The Federal Open Market Committee (FOMC) released minutes from its March 18-19 meeting today, revealing a less-certain future for a rising federal funds rate.

Much of the minutes reiterated what is already known or has already been stipulated by current Fed Chair Janet Yellen: Economic activity took a mostly weather-related hit earlier this year, employment is generally expanding, and inflation is running below average, but with expectations for a longer-term steady increase.

But what Mr. Market seemed to find most interesting today was increased insight into the Fed's lack of certainty regarding its larger monetary role. While the Fed has recently been backing off its bond buying, it's less clear whether that makes the Fed's next move an increase in the federal funds rate.

The federal funds rate is the interest rate at which large financial institutions lend and borrow money from their balances with the Federal Reserve, which affects the interest rates for all loans. By keeping the federal funds rate low, the Federal Reserve aims to promote borrowing money and discourage saving it, a recipe for increased economic activity.

With the Fed's cutback on bond buying -- down from $85 billion a month to $55 billion a month approved at the March meeting -- Mr. Market has been getting increasingly nervous that the Fed might also raise the federal funds rate. If the Fed raises its target rate, then economic growth could take a hit, adversely affecting financial markets.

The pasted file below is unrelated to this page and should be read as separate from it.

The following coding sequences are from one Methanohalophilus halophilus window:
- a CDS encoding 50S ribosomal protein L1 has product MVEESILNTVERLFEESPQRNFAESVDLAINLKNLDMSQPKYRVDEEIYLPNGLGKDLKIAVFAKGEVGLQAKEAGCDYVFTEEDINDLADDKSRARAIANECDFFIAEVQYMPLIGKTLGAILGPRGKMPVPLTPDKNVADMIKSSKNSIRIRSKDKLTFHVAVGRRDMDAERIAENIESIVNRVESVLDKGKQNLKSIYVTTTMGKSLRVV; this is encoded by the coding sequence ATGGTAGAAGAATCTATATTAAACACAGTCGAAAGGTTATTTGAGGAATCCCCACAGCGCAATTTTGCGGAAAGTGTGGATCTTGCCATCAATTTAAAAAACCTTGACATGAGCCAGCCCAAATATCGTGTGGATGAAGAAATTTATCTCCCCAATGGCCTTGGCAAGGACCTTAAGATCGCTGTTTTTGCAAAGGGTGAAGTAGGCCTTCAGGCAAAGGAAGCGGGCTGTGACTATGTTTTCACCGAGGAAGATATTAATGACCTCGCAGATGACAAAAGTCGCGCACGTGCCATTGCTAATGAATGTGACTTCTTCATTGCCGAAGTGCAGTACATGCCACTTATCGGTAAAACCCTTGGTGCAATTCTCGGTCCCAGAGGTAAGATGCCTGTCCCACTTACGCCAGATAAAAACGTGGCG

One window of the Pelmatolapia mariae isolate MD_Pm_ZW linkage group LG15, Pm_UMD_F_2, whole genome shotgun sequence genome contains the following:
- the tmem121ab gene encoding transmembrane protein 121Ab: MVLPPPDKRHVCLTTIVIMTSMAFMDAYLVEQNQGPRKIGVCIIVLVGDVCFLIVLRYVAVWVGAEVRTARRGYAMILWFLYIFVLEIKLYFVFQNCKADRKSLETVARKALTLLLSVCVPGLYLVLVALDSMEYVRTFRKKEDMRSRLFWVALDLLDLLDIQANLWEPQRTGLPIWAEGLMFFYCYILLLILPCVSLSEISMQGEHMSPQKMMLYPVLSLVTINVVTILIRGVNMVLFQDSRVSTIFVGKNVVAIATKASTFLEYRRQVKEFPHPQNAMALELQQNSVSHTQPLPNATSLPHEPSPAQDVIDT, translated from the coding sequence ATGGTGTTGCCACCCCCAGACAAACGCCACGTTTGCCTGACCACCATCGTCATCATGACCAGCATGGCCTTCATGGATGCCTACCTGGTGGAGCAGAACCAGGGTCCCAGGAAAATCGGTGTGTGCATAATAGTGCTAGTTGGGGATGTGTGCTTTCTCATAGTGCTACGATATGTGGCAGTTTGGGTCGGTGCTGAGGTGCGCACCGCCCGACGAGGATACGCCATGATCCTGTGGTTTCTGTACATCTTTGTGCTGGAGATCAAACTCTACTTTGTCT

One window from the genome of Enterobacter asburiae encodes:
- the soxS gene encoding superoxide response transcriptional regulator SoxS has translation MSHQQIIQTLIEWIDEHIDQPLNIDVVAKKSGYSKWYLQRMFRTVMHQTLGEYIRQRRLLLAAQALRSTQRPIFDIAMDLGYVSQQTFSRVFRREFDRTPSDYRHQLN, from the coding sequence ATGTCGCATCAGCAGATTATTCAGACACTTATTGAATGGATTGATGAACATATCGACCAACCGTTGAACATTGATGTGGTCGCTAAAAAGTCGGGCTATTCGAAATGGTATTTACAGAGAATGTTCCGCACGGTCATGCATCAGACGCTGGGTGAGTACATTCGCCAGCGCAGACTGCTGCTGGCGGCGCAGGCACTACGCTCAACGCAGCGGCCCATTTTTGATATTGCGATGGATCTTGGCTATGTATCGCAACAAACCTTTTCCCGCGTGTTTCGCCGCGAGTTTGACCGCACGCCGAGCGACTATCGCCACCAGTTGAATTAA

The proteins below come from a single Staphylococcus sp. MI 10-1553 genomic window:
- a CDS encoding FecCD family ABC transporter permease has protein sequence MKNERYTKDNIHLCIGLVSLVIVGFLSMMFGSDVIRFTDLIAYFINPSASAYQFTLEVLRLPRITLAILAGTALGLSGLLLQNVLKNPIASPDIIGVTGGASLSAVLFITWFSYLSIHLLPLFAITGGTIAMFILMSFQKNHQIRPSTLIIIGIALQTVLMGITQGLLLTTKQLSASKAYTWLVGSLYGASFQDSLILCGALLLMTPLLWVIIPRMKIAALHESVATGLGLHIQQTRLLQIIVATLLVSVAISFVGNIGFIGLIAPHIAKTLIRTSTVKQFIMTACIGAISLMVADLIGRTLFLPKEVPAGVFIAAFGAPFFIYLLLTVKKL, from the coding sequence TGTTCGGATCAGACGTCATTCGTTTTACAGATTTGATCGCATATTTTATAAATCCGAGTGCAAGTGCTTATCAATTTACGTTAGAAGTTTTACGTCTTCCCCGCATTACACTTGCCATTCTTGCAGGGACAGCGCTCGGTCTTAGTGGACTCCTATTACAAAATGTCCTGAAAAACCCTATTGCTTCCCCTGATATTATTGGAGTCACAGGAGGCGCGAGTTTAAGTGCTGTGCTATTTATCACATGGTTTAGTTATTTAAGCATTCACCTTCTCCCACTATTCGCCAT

These latest meeting minutes show that such a simple step-wise process may not be as clean-cut or happen as soon as many expected. A "number of participants" expressed concern that fund target rate projections were too high, and "most participants" wanted to make sure the new upward target "did not imply a change in the Committee's policy intentions."

Fund target rate projections are essentially hints that the Fed gives to markets to soften the impact of any seemingly sudden decision. These minutes show that the Fed might have hinted too hard, and projections of a rising rate aren't set in stone.

Although that means the FOMC is arguably telling investors things are still just as bad as they thought they were, they're also reassuring markets that cheap money isn't going anywhere anytime soon.